IMG 7023Grae s DishThe finishing touch was to happily sprinkle her entire rim with dots of different colours.  She’d stop a moment, glance at it sideways, then pick up another Sharpie and add more.  This continued again and again until one time she took that same sideways glance, then very nonchalantly announced “All done”. And that was that.

IMG 7042Before we could get it in the house to cure in the oven, she wanted to put her new dish to use, so she carefully browsed through the garden for a handful of ripe strawberries and a sprig of mint.

IMG 7047With her snack gone in less than a minute (yes, she shoved that entire thing of mint in her mouth and chowed down on it like the rabbits at Maplewood Farm), it was time to show off our finished products.

By Gracen  MamaIMG 7051One final touch to add – our names, the year, and for Grae, her bright green signature.

IMG 7059And then into the oven they went.  In attempt to “bake the marker on better”, I amped up the heat to 400 and left the dishes in for 45 minutes, despite the general recommendation of baking them at 300 degrees for 30 minutes.  Bad idea. Although Miss G’s came out fine, my lighter colours really, really faded, some to the point of becoming nearly invisible.  Learn from my mistake. The good news is that there’s an easy fix for mistakes such as mine. Just simply redraw your design and then pop it back in the oven for another 30 minutes at 300.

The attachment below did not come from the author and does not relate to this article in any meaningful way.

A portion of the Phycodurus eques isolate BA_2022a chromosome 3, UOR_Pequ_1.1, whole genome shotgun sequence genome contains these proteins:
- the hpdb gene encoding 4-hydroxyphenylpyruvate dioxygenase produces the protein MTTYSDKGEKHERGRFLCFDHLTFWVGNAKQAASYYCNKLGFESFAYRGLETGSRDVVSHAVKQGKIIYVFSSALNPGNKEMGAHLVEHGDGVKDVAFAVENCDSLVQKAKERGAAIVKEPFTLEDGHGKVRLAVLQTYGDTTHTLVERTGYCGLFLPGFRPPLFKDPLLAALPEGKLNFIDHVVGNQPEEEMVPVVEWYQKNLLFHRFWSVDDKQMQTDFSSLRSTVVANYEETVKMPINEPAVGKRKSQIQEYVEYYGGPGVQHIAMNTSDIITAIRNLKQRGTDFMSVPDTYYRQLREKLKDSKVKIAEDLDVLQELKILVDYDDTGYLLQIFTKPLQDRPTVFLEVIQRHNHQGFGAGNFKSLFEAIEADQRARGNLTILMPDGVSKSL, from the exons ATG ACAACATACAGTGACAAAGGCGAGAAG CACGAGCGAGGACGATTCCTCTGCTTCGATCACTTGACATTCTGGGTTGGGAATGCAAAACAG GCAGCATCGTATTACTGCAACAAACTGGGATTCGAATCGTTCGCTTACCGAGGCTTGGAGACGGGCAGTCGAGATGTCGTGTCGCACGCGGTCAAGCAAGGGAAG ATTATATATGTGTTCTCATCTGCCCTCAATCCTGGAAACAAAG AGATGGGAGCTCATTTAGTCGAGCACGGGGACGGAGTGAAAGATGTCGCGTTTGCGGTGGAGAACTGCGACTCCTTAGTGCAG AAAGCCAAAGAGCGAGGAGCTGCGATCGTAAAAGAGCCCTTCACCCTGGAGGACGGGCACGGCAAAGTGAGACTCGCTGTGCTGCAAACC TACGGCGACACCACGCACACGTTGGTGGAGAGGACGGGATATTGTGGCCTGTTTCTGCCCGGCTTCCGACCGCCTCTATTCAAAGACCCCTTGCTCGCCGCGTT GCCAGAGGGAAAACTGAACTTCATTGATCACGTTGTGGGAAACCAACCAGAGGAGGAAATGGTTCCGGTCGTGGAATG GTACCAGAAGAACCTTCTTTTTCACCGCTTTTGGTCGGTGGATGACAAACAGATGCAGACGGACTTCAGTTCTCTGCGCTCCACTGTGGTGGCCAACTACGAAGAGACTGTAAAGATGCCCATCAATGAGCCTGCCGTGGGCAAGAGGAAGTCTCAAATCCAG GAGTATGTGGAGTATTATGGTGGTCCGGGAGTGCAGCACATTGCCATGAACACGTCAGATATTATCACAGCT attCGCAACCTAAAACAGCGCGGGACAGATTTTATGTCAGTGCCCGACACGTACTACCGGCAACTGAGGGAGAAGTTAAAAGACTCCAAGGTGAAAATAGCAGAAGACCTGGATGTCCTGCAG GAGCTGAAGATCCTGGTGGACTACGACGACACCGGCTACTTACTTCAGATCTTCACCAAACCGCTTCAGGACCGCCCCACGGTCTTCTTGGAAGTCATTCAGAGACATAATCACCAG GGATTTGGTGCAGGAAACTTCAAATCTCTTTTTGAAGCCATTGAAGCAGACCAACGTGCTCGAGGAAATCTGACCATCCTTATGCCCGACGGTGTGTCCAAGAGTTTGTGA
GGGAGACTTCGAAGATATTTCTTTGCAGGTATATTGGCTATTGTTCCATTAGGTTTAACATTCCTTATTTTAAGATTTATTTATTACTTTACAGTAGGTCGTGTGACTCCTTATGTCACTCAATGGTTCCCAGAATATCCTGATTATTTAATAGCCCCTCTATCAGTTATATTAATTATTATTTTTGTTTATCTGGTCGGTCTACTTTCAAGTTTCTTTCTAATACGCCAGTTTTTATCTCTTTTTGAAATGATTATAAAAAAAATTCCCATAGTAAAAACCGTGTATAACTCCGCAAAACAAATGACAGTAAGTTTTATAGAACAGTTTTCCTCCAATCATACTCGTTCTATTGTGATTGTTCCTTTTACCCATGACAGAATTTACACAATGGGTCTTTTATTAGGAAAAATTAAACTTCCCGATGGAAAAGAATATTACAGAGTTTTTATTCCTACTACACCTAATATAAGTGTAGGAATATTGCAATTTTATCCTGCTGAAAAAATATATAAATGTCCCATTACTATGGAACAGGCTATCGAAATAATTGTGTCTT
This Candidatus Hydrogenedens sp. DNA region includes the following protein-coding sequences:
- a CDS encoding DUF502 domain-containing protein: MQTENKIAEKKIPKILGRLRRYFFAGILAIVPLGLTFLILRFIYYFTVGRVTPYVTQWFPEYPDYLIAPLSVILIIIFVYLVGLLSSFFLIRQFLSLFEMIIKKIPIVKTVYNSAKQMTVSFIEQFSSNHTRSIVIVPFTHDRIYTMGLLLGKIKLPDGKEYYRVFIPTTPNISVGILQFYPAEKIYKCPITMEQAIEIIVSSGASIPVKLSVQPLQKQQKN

Dinner  DessertWe let our bowls cool, gave them a good {hand} wash, and used them for dinner. I did try washing them (okay, maybe I even scrubbed a little bit), and so far, so good.  The designs still look exactly as they did, and I’m hoping they stay that way for a while at least.

This was such a fun, easy, and inexpensive project and I’d highly recommend giving it a try.  While Gracen (almost 23 months old) loved it, I think older kids would like it just as much.  On top of it all, wouldn’t a hand decorated mug or dish make a great gift for a grandparent, aunt, uncle, or parent? (I must keep that in mind!)

If you do try this project, here are a few tips I learned along the way:

  • Plain dinnerware pieces can be found at thrift stores, dollar stores, and places like IKEA for next to nothing.
  • Before starting your drawing, wash and dry your piece very well to get rid of any oil that may cause your marker to stay put as well as it should.
  • Darker, vibrant colours turn out better.  Yellows and pastels seem to fade and distort.
  • Do not attempt to bake on your design better by increasing the heat. This will just lead to a mess.
  • Gently hand wash your items. Do not put them in the dishwasher.
  • If needed, touch up your design and re-bake.